Reconstructionists Revisited

A few weeks ago, Kathleen mentioned Mark Crispin Miller’s “scariest plenary ever,” in which Miller discussed the Christian Reconstructionist movement, which seeks to radically restructure American politics into a Christian theocracy. A recent Creative Loafing article has revisited these issues. Not sure I have much to add here, but the Loaf article, by John Sugg, does offer a valuable overview of the movement, specifically its roots in the reaction to the 1960s counterculture and the Roe vs. Wade decision. Incidentally, the CRs also flourished in suburban Atlanta’s Cobb County by the early 1980s.

Further, Sugg is careful to distinguish between CRs, who are usually Presbyterian, and evangelical fundamentalists, such as Pat Robertson and Jerry Falwell. There are certainly ways in which these groups overlap (both oppose gay rights and abortion rights, for example), but the two groups have a much different understanding of how things will play out. The “traditional” right of Robertson and Falwell “were ‘pre-millennial,’ meaning they believed history was going to hell. Indeed, adapting the Revelation to the modern era, they prophesized that Armageddon would likely arrive with a nuclear blast.” By contrast,

The Reconstruction and dominion theologians had a solution to the dilemma. They preached the gospel of ‘post-millennialism,’ meaning that it was Christians’ job to take over the world and impose biblical rule. Christ would not return, they said, until the church had claimed dominion over all of the world’s governments and institutions, and most of the world’s population had accepted the Reconstruction brand of Christianity.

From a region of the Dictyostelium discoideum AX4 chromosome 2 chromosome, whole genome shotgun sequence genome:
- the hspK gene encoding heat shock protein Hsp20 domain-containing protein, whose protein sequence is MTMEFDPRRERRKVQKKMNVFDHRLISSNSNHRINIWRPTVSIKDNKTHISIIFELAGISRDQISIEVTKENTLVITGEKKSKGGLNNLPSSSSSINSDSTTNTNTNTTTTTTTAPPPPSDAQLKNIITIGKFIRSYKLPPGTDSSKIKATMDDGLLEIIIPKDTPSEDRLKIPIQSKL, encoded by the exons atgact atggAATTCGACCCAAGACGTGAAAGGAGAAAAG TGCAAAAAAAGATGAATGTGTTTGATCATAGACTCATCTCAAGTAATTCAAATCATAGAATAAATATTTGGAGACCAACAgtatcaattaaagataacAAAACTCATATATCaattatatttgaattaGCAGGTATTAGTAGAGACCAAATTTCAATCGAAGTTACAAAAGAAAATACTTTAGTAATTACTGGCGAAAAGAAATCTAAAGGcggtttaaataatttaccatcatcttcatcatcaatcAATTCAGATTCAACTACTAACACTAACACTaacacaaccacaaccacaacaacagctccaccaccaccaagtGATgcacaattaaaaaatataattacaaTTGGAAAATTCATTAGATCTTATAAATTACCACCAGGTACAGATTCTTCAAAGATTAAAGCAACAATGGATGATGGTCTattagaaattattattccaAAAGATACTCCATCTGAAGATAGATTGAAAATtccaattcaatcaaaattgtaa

I do think these two groups must be understood separately, even if many of their goals are the same, and even with specific alliances such as The Council for National Policy, which Kathleen mentioned earlier.

Instead, the Reconstructionsists should be understood more in terms of what Bill Berkowitz calls a “tentacle influence,” in which CR policies and practices are spread without necessarily adhering to the core theological premises. Of course, this doesn’t mean that CRs haven’t influenced elections or bent Bush’s ear. It just means that the religious right needs to be understood as a much more complicated, amorphous group than we often see in representations of it. Still, the Sugg piece traces the CR movement’s far-right and anti-democratic beliefs, and it’s a movement that needs to be more carefully examined.

Not sure there’s a direct connection here, but Kathleen’s discussion of Miller’s plenary also reminded me of his argument that “part of Bush’s mass appeal lies in the vicarious pleasure of aggression and domination,” which brought to mind Sidney Blumenthal’s stinging Salon editorial condemning Bush’s wisecracks about the “missing” WMDs in a slide presentation given just minutes after tearful testimony by the widow of one of the 9/11 victims.

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